Insurance-linked securities (ILS) funds that are either mutual funds or listed vehicles saw their prices decline less than the share prices of global insurance and reinsurance funds as hurricane Michael made its devastating Category 4 hit on Florida.
There has been no significant decline of the usual mutual fund ILS suspects in the face of this storm, which is perhaps a little surprising given some of them dropped by -5% in the face of a weaker hurricane Florence.
In the case of hurricane Michael, the Stone Ridge Reinsurance Risk Premium Interval Fund, which at $7 billion in size has one of the broadest exposures to any major hurricane, is only down -0.76% since before Michael spun up into a major storm.
In the case of hurricane Florence, this mutual ILS fund had declined by more than -5%.
Other mutual funds, including Stone Ridge’s more catastrophe bond focused High Yield Reinsurance Risk Premium fund, the Pioneer ILS Interval Fund and City National Rochdale Select Strategies industry-loss warrant (ILW) strategy, have not declined at all while hurricane Michael approached.
This suggests that these mutual ILS funds did not feel particularly heavily exposed to major hurricane Michael, although it is also possible that the fund valuations did not have time to move significantly given the late intensification of Michael, so it will be interesting to see what they do today.
Markel CATCo’s retrocessional reinsurance focused CATCo Reinsurance Opportunities Fund, which is listed on the stock exchange, also did not react much to hurricane Michael, now with its Ordinary share class only sitting down -1.7% since before Michael approached and its C share class being flat after a small -0.4% fall but then recovering the same amount back again.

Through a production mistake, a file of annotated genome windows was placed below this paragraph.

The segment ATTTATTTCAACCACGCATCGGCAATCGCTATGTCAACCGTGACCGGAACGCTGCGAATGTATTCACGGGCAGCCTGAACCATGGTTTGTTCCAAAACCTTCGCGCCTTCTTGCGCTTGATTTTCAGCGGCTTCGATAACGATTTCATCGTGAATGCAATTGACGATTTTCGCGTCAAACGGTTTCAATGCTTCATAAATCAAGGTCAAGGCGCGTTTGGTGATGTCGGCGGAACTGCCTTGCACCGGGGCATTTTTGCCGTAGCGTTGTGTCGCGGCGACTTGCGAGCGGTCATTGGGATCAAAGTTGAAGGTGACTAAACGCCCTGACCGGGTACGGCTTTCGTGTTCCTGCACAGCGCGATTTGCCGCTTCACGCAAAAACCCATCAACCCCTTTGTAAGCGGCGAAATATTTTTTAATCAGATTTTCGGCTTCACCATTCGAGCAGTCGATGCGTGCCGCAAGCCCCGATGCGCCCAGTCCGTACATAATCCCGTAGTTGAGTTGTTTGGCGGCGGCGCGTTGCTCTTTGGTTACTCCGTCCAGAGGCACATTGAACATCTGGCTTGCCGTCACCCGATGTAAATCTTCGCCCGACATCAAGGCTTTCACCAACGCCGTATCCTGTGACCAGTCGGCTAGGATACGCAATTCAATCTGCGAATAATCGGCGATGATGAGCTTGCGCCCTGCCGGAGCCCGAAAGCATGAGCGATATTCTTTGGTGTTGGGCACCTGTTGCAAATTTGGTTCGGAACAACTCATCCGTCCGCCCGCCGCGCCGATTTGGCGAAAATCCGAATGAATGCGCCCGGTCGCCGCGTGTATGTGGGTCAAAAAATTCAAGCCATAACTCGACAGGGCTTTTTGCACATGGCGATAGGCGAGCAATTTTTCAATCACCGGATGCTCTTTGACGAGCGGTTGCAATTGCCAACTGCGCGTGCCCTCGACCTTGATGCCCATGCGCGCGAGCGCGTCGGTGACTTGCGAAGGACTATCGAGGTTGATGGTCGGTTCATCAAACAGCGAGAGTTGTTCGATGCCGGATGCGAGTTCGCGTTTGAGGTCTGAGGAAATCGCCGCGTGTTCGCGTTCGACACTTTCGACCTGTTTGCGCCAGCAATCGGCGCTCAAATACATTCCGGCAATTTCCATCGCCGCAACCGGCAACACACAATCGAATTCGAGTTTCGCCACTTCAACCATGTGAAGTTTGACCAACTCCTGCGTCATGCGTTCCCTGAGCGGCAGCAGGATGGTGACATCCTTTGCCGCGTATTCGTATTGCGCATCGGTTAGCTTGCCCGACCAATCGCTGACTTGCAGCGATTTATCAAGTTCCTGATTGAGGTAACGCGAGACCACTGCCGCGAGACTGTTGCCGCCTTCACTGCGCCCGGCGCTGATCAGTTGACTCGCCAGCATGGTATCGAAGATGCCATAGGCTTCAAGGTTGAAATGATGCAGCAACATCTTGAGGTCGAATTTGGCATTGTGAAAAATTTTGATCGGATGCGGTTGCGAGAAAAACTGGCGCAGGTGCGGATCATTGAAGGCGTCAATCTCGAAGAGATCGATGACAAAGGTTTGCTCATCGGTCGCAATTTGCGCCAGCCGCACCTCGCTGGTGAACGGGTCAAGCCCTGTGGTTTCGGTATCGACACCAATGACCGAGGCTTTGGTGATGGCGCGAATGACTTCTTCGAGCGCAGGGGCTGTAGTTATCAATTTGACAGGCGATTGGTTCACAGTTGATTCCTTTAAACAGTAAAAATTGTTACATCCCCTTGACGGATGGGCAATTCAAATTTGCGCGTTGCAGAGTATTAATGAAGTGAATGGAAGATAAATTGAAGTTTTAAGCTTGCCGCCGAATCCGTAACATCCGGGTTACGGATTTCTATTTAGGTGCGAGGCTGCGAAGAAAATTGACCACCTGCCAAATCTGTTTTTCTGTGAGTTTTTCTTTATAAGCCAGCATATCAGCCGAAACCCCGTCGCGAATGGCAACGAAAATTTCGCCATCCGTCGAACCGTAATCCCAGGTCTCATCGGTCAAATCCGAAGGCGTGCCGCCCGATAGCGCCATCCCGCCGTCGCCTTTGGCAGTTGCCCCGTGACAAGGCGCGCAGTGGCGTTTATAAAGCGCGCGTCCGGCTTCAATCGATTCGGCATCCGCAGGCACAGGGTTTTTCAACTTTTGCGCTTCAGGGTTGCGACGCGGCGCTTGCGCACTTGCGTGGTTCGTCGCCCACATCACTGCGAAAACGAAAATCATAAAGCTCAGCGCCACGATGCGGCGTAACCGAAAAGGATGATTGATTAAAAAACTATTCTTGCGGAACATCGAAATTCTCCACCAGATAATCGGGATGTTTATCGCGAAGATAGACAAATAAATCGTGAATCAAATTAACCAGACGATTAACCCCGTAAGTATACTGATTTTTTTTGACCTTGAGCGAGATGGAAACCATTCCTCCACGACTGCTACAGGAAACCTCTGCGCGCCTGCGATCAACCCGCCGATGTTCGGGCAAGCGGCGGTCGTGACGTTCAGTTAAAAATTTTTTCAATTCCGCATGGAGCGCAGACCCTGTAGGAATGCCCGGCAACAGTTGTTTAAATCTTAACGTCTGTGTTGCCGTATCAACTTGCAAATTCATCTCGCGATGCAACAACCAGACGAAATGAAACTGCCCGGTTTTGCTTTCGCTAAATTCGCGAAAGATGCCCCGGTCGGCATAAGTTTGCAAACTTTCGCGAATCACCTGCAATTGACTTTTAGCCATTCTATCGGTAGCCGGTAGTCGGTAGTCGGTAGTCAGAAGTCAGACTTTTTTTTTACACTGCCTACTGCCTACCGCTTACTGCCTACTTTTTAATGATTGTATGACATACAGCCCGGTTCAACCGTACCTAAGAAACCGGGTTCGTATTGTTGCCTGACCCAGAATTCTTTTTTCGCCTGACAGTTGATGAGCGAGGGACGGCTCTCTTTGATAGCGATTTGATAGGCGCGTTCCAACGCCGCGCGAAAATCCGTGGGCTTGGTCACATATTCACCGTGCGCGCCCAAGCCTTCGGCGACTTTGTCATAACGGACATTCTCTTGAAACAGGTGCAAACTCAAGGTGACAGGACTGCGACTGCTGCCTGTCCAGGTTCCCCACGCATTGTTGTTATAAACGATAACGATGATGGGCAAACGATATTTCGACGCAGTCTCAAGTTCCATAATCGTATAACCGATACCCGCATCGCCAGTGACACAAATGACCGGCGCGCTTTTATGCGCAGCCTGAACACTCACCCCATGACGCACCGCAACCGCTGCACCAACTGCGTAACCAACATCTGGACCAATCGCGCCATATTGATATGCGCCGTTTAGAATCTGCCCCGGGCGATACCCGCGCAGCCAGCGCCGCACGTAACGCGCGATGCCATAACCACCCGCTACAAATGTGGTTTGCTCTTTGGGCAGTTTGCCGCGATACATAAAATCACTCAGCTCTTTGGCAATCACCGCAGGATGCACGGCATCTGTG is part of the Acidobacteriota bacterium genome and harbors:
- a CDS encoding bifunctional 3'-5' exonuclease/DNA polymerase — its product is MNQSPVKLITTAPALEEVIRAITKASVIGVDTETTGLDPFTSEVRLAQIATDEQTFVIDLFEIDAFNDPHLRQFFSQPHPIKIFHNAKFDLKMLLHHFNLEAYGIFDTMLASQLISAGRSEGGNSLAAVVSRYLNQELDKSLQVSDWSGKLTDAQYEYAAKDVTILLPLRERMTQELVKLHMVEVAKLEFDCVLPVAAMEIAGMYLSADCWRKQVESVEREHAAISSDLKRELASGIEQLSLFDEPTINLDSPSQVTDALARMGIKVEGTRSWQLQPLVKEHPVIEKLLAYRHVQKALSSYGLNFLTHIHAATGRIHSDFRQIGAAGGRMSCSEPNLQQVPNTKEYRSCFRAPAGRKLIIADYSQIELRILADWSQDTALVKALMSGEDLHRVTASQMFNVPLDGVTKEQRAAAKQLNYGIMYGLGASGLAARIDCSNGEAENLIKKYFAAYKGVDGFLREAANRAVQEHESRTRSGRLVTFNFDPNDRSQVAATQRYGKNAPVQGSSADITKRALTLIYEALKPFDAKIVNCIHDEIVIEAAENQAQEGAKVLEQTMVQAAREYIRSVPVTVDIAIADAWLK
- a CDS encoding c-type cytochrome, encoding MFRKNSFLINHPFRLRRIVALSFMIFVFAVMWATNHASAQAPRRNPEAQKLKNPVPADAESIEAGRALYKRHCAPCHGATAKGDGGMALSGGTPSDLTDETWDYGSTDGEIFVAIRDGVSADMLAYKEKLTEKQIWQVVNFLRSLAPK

Insurance and reinsurance equities have exhibited much stronger declines in the face of the hurricane Michael threat, as evidenced by some of the share price indices that track the re/insurance sector.
The Stoxx EU Insurance 600 Index, the Dow Jones U.S. Select Insurance Index and the Bermuda Insurance Index are all down just over -3% since Michael threatened.
Reinsurance share prices seemed to cope the least with the hurricane Michael threat though, with the A.M. Best’s Global Reinsurance Index dropping more than -6% and the Global Reinsurance Index down almost -7%.
However, it’s not all reinsurance share prices and one in particular stands out, the Blue Capital Reinsurance Holdings share price, which is a listed equity but acts more like an ILS structure, only declined by -1.9%, so less than the main industry share indices.
What can we learn from this? Perhaps a few things, as there are a number of possible causes which could all, or none, have contributed to the way ILS fund values and share prices reacted to the storm.
That the landfall location and what that means for the eventual industry loss of hurricane Michael did not overly concern ILS funds and their investors, hence these structures values held up well in the face of even this extreme storm. The Panhandle is a lower exposure coastal zone than parts of North Carolina that were threatened by Florence.
That broader exposure to Michael is to be expected for traditional insurance and reinsurance firms, with more of the losses to be retained in the traditional market than ceded to alternative capital.
That hurricane Michael maybe moved too fast and intensified too quickly for ILS fund valuations to keep up and react to the situation in the same way they did to hurricane Florence’s threat.
That there was a lack of information to allow fund managers to value their assets, partly due to the intensifying nature of hurricane Michael and its rapid passage towards landfall.
Or, more simply, ILS fund values and their shares are a less liquid asset than re/insurer equities and hence do not move at the whim of the public and investors who will have been largely reacting to the media news as hurricane Michael intensified.
As we said, it will be interesting to see what some of these ILS funds values do today, after the impacts of hurricane Michael are better digested by the market and their investors.